Introduction: Upcycled Insulated Tote
These totes are great for grocery shopping, picnics, park days, and road trips. I was inspired to make them when my company was handing out free totes and I had a stack of insulation from meal delivery companies like Blue Apron and HelloFresh. I've made around 25 of these now, down from ~1hr for the first one to about 20-30 minutes each by the end of the run.
I use mine all the time and people have really seemed to appreciate them, so I've given many of them as gifts. If you start with a heavy duty tote bag it will last longer, hold its shape better, and make a better bag / gift in my opinion.
Materials and tools needed:
- Tote bag (heavier duty works better)
- Reusable shopping bag (Polypropylene bags work perfectly and are available at most grocery stores)
- Good scissors or kitchen shears
- Insulation material (I've used Blue Apron and HelloFresh)
- 22" zipper
Sewing machine or needle and thread
Step 1: Attaching the Zipper
Firstly, the zipper is not essential, but greatly improves the sturdiness and the amount of time the contents will stay warm or cold. I added snaps to close the first bag I made, but the zipper is so much better that I highly recommend the effort of adding one.
You'll want to take the tote in both hands and open the top of the bag to its widest opening. Pull the ends tight to where the bag is closed and make sure your zipper is slightly longer than that length. You'll be sewing the zipper in the top to close the bag.
Now, you'll align the little zipper stop (at the bottom of the zipper) with one of the ends of the bags (picture 1). You want the zipper to work on the full range of the opening, so there'll be a little extra material to tuck inside the bag.
When you have that alignment right, make sure you have the zipper facing down as you lay it onto the inner wall of the bag that it will be sewn to. Pin it into place to keep it from moving while you start to sew. You'll want to double check (triple check) the zipper is oriented correctly before you start to sew, to make sure it's not going to be upside down.
My method for sewing was to start, with the zipper closed, on the first side from the zipper stopper to the other end of the opening (picture 2). On the second side I opened the zipper, aligned the ends (on the open side of the zipper in picture 3) with the other side of the bag opening, and sewed back in the opposite direction of the initial side towards the zipper stop to finish.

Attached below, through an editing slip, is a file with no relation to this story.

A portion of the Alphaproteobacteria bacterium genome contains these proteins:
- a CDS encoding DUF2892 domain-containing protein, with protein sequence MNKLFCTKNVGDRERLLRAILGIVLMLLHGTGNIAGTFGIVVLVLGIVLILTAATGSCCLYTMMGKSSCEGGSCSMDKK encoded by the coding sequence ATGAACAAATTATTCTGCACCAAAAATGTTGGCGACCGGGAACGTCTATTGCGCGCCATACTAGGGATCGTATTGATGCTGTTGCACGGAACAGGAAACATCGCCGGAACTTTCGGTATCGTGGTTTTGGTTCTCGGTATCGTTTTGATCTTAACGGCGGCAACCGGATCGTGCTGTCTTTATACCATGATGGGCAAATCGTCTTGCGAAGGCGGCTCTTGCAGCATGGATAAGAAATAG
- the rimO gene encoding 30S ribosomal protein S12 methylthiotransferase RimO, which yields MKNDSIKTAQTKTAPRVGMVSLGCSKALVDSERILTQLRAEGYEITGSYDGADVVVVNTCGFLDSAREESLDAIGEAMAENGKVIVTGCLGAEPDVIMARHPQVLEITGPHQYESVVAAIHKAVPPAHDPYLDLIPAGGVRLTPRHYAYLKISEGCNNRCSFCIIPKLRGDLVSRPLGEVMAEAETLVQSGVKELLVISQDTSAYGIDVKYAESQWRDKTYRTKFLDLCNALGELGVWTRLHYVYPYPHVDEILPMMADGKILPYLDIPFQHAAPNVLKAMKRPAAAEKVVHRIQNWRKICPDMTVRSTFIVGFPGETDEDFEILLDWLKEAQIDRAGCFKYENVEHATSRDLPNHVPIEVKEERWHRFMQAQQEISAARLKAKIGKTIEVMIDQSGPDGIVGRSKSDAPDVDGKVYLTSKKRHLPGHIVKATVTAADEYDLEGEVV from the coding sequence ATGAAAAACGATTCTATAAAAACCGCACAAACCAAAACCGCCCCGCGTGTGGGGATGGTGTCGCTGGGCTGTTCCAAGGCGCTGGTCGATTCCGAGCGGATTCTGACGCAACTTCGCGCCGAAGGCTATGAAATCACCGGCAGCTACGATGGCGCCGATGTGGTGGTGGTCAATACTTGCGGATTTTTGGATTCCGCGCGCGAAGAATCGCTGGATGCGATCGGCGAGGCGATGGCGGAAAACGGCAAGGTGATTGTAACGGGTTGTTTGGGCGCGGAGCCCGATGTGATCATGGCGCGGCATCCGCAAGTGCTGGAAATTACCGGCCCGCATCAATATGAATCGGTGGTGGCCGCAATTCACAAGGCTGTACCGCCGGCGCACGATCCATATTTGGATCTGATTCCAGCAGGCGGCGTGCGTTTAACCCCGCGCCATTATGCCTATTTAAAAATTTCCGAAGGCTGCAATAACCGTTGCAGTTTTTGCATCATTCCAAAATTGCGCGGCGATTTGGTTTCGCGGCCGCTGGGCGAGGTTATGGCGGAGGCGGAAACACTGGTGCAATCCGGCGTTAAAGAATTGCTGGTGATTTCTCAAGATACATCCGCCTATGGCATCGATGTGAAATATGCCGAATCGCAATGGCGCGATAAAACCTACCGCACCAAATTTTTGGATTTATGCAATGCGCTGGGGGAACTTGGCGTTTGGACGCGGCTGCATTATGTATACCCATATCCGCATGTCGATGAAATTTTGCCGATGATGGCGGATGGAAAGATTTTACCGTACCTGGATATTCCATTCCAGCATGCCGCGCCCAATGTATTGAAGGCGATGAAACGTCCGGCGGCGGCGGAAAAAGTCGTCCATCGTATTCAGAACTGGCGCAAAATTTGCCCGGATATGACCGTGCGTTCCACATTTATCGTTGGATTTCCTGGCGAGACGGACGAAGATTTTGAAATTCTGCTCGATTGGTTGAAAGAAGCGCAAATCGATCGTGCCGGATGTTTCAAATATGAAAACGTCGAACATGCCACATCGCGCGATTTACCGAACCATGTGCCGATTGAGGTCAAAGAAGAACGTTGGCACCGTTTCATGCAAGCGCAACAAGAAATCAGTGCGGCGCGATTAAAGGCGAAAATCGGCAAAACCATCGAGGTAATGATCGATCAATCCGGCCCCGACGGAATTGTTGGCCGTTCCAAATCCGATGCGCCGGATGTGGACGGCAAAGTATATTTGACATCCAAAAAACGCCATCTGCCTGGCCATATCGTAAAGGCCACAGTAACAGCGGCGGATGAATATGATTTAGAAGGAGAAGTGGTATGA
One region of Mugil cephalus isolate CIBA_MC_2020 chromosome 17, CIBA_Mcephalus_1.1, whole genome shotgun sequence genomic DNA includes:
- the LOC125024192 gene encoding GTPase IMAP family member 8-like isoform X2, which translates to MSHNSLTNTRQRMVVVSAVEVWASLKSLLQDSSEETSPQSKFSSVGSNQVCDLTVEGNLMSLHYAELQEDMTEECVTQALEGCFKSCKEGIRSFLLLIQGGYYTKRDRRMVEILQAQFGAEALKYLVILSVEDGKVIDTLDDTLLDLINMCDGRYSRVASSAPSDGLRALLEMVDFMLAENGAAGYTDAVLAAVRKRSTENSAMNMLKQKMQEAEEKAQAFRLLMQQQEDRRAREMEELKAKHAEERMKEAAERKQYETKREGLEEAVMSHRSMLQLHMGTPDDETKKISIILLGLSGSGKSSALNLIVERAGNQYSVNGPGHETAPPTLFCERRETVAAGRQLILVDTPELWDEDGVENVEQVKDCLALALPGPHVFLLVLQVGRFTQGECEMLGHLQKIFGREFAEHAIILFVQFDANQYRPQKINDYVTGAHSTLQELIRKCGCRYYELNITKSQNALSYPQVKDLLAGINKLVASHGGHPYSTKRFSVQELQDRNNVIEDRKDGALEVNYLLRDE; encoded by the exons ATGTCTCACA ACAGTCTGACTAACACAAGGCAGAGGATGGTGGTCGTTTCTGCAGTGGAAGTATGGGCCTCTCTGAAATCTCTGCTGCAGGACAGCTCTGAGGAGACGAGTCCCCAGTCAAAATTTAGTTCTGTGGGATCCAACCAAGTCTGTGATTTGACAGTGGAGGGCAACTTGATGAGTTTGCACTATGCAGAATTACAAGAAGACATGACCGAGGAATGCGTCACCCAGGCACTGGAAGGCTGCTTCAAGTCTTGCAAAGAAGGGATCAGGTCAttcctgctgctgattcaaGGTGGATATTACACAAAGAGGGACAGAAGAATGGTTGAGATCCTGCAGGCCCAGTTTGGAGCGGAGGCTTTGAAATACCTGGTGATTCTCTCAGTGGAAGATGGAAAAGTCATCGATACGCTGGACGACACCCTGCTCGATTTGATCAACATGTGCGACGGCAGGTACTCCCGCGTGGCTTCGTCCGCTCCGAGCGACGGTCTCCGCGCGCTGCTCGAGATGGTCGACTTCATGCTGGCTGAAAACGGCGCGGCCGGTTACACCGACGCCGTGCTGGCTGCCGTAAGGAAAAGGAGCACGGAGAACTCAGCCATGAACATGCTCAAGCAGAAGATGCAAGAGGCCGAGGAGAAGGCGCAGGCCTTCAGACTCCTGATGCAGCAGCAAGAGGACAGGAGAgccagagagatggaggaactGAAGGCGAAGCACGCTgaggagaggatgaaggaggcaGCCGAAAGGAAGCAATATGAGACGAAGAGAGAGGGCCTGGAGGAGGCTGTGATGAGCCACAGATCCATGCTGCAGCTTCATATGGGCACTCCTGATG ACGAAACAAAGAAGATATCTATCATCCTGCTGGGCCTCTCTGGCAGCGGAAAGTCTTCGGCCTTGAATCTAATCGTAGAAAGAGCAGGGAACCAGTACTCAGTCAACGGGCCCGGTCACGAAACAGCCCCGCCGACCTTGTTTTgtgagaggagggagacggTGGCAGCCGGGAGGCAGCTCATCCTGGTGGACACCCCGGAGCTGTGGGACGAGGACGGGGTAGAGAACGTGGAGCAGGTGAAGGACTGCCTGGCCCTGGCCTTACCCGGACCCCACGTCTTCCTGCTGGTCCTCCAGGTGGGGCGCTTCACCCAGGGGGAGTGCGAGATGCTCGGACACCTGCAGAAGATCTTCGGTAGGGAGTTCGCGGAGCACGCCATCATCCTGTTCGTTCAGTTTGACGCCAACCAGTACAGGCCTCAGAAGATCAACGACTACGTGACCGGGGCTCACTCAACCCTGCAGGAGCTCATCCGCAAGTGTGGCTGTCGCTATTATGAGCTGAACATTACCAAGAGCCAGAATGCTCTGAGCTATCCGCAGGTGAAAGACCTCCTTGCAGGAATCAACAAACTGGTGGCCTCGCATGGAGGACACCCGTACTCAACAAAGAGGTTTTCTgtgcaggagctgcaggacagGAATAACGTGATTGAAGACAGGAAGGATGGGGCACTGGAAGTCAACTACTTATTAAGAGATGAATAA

Step 2: Adding Insulation
For the best variations of tote bag I used both of the insulation types shown here together. You don't have to use both, but it makes the bag more insulating and sturdy. If you have foil only you could double or triple layer it for sturdiness and to get roughly the same amount of insulation. The foil-type as the outer insulation should also improve insulation performance in direct sunlight (picnics, park days).
If you're adding the foil-type, I recommend cutting horizontally along the upper portion of the foil to be a couple of inches less than the height of the tote, with one vertical cut to adjust the foil circumference (picture 2). The bottom of the foil bag should be remaining. This can be cut down into 2 pieces that are rectangles the size of the bottom of the tote (picture 3) using the tote bottom piece, if available, as a rough guide (picture 4).
Step 3: Adding Recycled Denim Insulation
If you're using both the denim and foil insulation, you'll place the foil bottom in the tote now before the denim insulation (picture 1).
There are typically 2 sizes of denim insulation in a delivery box to choose from. In my experience and to increase sturdiness, one of the denim insulation pieces fits pretty well if you set it into the bag in one piece (picture 2) and then place the tote bottom insert on top of it (seen in picture 4 bottom).
You'll then need to cut pieces from the remaining denim to fit the sides (pictures 3 & 4). I've made several variations of the denim inserts, so you should be able to Tetris® it into there one way or another.
Once you've finished adding the denim insulation, you'll add the foil insulation around denim to make it the outer layer of insulation. There might be some overlap of foil if you kept the entire foil piece intact, which you can remove if you want.
Step 4: Fitting the Inner Bag
The polypropylene bags work best as an inner liner. They're strong and they clean up well if you have a spill in the bag.
This step should be relatively simple. The inner bag needs to be cut at the corners to match the height of the insulation and fold down over it. To be more accurate it helps to place the inner bag inside, press it down to make sure it's well seated, and cut the corners in place roughly match the height of the insulation.
Fold down the sides of the inner bag and tuck them between the tote wall and insulation (picture 4). It's helpful to crease the inner bag to keep it from coming out of place. You could fix it in place with something, but I think it's helpful to keep it easily removable for cleaning.
Step 5: Finished Product
Behold, the one true bag.
I hope you've enjoyed my first instructable!
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